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Created Equal: America's Civil Rights Struggle [Film Series]   Tags: black_studies  

Created Equal: America’s Civil Rights Struggle is an initiative of the National Endowment for the Humanities that uses the power of documentary films to encourage community discussion of America’s civil rights history.
Last Updated: Oct 10, 2014 URL: http://libguides.library.umkc.edu/civil_rights_struggle Print Guide

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Films in the CREATED EQUAL series

The Abolitionists

 

Created Equal: America's Civil Rights Struggle

 

Four nationally acclaimed films connecting the stories of the civil rights movement selected and shared to spark public conversations about the changing meanings of freedom and equality in U.S. history.

 SCHOLAR/DISCUSSION LEADERS ARE FACULTY FROM THE UMKC BLACK STUDIES PROGRAM 

The Abolitionists

Scholar/Discussion Leader: Dr. Clovis E. Semmes

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The Loving Story

Scholar/Discussion Leader: Dr. Adrienne Walker Hoard

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Freedom Riders

Scholar/Discussion Leader: Dr. Veronica Nana Wilson-Tagoe

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Slavery by another Name

 Scholar/Discussion Leader: Dr. Jacqueline Wood

 

                     

                     

  

 

UMKC Libraries Selected for Created Equal NEH film grant program

Created Equal: America’s Civil Rights Struggle is a special initiative of the National Endowment for the Humanities in partnership with the Gilder Lehrman Institute of American History

In the summer of 2013, the UMKC Library received a $1,200 grant and a set of films from the National Endowment for the Humanities and the Gilder Lehrman Institute of American History to present Created Equal: America’s Civil Rights Struggle, a film, lecture, and discussion series about the changing meanings of freedom and equality in U.S. history. The UMKC Library is among 473 organizations and educational institutions communities across the nation selected for the program.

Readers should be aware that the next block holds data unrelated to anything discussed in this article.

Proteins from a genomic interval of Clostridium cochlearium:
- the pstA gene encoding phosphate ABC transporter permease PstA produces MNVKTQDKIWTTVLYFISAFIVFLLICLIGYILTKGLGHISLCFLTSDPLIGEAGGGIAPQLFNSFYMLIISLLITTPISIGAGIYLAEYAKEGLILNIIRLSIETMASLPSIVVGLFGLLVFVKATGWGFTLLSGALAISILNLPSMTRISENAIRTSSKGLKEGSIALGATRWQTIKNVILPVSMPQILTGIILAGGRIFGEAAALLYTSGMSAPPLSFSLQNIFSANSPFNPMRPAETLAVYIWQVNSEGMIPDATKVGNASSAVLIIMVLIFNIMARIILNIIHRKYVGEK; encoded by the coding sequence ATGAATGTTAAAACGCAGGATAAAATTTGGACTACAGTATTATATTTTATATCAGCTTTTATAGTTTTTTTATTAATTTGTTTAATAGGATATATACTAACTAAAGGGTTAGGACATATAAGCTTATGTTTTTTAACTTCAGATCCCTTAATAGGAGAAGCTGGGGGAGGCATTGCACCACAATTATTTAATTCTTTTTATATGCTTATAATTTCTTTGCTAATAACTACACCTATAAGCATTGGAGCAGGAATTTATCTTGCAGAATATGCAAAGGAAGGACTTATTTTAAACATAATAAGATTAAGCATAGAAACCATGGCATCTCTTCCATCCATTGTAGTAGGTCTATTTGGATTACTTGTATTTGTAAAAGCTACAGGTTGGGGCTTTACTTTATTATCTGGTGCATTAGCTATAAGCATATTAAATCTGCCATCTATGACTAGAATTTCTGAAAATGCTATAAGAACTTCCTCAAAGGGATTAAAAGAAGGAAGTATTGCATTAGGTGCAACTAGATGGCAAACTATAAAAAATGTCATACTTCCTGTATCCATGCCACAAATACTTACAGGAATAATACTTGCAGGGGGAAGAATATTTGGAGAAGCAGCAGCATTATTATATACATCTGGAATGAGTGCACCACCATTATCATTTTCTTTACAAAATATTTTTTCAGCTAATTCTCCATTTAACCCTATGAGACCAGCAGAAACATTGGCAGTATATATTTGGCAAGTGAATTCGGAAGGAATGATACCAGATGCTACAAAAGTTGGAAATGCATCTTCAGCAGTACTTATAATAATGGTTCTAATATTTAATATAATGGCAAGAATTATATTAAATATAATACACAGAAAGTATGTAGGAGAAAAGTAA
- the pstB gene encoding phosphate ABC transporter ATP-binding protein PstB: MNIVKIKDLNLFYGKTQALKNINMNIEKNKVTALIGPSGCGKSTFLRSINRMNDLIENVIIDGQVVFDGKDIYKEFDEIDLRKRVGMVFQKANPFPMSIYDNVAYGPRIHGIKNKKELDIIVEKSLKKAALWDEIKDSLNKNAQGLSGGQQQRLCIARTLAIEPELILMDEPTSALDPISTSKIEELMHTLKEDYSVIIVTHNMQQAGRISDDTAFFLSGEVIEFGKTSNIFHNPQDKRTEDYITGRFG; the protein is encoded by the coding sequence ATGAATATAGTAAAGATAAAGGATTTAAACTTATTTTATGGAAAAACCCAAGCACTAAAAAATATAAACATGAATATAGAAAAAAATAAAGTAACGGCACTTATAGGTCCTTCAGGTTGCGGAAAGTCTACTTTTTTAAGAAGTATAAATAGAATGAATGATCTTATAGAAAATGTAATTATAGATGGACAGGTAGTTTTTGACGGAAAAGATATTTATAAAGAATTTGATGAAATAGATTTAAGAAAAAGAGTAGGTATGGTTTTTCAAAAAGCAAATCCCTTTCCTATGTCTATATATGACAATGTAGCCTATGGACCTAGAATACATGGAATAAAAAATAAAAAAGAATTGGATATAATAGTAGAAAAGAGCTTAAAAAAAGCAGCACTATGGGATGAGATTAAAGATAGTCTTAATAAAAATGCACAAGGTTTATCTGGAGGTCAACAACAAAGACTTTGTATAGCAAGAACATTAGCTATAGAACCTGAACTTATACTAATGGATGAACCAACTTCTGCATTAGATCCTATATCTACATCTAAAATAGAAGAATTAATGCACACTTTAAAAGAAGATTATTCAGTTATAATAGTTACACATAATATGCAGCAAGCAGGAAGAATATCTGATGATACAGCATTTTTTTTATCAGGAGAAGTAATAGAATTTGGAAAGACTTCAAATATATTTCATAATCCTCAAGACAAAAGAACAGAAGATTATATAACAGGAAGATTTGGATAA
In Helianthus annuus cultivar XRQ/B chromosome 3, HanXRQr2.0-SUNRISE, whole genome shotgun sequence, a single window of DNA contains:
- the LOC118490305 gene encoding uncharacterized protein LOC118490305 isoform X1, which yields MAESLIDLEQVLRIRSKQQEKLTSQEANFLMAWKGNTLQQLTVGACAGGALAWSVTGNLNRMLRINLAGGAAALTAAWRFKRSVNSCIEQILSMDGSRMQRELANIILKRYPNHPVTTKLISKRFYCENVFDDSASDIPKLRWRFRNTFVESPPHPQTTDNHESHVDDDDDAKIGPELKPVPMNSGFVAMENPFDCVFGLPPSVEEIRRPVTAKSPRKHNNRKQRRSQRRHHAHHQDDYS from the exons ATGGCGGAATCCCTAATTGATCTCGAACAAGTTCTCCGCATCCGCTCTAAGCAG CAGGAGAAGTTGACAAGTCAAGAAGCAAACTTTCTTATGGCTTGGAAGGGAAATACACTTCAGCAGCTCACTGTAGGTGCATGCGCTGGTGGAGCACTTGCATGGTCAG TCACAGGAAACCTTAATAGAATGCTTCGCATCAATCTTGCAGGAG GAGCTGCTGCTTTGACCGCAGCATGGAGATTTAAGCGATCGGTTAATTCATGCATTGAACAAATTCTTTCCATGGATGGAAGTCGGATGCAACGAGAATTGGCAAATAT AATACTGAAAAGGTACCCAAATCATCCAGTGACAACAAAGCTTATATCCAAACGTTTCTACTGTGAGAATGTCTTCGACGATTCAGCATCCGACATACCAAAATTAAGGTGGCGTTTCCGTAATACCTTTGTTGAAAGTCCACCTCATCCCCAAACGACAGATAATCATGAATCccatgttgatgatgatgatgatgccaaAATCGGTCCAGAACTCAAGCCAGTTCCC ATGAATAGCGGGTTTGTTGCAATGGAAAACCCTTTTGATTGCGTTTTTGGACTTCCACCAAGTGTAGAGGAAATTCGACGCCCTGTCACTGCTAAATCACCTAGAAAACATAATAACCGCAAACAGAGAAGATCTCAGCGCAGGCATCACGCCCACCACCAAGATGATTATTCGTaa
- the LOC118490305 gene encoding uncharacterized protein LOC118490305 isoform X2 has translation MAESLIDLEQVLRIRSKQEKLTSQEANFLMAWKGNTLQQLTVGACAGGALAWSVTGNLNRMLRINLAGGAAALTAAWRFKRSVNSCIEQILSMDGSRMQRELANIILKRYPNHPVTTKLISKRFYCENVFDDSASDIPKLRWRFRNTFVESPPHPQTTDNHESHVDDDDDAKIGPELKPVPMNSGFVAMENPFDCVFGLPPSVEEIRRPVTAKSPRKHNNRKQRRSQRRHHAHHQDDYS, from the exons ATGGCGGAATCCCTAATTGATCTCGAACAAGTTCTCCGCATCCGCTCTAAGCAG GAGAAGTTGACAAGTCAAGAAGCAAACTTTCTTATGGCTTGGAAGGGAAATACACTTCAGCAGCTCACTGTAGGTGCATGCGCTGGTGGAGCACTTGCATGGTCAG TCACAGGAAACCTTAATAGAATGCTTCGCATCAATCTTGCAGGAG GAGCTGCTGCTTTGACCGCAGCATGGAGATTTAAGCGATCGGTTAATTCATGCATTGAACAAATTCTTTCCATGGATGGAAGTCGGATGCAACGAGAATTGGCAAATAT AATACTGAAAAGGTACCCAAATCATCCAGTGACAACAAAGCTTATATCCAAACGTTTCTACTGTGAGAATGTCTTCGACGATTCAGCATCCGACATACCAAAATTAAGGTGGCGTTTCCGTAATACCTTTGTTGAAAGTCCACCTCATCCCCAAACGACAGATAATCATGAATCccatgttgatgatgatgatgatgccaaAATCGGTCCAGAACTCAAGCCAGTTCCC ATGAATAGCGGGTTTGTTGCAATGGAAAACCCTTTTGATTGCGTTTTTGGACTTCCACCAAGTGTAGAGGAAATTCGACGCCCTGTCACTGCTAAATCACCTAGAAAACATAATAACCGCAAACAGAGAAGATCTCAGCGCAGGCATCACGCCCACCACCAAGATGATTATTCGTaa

The NEH-funded films featured in the set are The Abolitionists; Slavery by Another Name; The Loving Story; and Freedom Riders. Deeply grounded in humanities scholarship, these films tell a remarkable story–about the importance of race in the making of American democracy, about the power of individuals to effect change, and about the historical contexts in which Americans have understood and struggled with ideas of freedom, equality, and citizenship. The documentaries address events from the 1800s through 1965 and several themes resonate among these films: the search for equal rights as defined in the Declaration of Independence and the Constitution, the roles of individuals and grassroots groups in bringing about a more just society, and the evolving understanding of democracy and freedom in the history of the United States. The Created Equal program provides opportunities for students and scholars to discuss historical research and learning from primary sources. Humanities website after September 3, 2013.

 

An image from FREEDOM RIDERS

Freedom Riders bus firebombed on Mohter's Day

Mother’s Day, May 14, 1961: A Greyhound bus carrying the Freedom Riders was attacked by a mob who slashed its tires, and then firebombed the disabled vehicle outside of Anniston, Alabama.

Credit: Birmingham Civil Rights Institute
 

An image from THE LOVING STORY

Photo by Grey Villet. Richard and Mildred Loving with their children Peggy, Donald, and Sidney in their living room, King and Queen County, Virginia, April 1965. © Estate of Grey Villet

 

Attribution

Received permission to base LibGuide on North Seattle Community College Created Equal LibGuide.

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